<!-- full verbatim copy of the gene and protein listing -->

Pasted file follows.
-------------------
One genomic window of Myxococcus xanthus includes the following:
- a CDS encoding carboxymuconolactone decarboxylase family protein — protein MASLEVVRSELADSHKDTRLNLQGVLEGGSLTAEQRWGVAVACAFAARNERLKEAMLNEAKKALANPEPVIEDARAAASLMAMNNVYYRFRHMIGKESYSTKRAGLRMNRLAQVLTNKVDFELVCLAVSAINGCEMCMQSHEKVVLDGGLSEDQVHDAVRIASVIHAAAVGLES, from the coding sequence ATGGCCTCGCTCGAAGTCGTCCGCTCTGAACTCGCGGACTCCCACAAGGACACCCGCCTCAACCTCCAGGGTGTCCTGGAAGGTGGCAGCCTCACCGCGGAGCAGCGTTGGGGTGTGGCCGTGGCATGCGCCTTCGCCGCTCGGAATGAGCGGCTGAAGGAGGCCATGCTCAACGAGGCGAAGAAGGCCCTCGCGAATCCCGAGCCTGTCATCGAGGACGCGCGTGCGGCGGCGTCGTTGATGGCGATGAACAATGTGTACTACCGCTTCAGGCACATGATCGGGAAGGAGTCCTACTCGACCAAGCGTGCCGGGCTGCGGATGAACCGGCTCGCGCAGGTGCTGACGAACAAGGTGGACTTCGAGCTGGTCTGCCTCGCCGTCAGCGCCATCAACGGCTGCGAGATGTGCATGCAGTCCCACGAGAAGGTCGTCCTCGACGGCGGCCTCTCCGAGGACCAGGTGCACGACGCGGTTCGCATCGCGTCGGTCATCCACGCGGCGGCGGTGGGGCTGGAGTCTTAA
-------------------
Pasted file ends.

One genomic window of Myxococcus xanthus includes the following:
- a CDS encoding carboxymuconolactone decarboxylase family protein — protein MASLEVVRSELADSHKDTRLNLQGVLEGGSLTAEQRWGVAVACAFAARNERLKEAMLNEAKKALANPEPVIEDARAAASLMAMNNVYYRFRHMIGKESYSTKRAGLRMNRLAQVLTNKVDFELVCLAVSAINGCEMCMQSHEKVVLDGGLSEDQVHDAVRIASVIHAAAVGLES, from the coding sequence ATGGCCTCGCTCGAAGTCGTCCGCTCTGAACTCGCGGACTCCCACAAGGACACCCGCCTCAACCTCCAGGGTGTCCTGGAAGGTGGCAGCCTCACCGCGGAGCAGCGTTGGGGTGTGGCCGTGGCATGCGCCTTCGCCGCTCGGAATGAGCGGCTGAAGGAGGCCATGCTCAACGAGGCGAAGAAGGCCCTCGCGAATCCCGAGCCTGTCATCGAGGACGCGCGTGCGGCGGCGTCGTTGATGGCGATGAACAATGTGTACTACCGCTTCAGGCACATGATCGGGAAGGAGTCCTACTCGACCAAGCGTGCCGGGCTGCGGATGAACCGGCTCGCGCAGGTGCTGACGAACAAGGTGGACTTCGAGCTGGTCTGCCTCGCCGTCAGCGCCATCAACGGCTGCGAGATGTGCATGCAGTCCCACGAGAAGGTCGTCCTCGACGGCGGCCTCTCCGAGGACCAGGTGCACGACGCGGTTCGCATCGCGTCGGTCATCCACGCGGCGGCGGTGGGGCTGGAGTCTTAA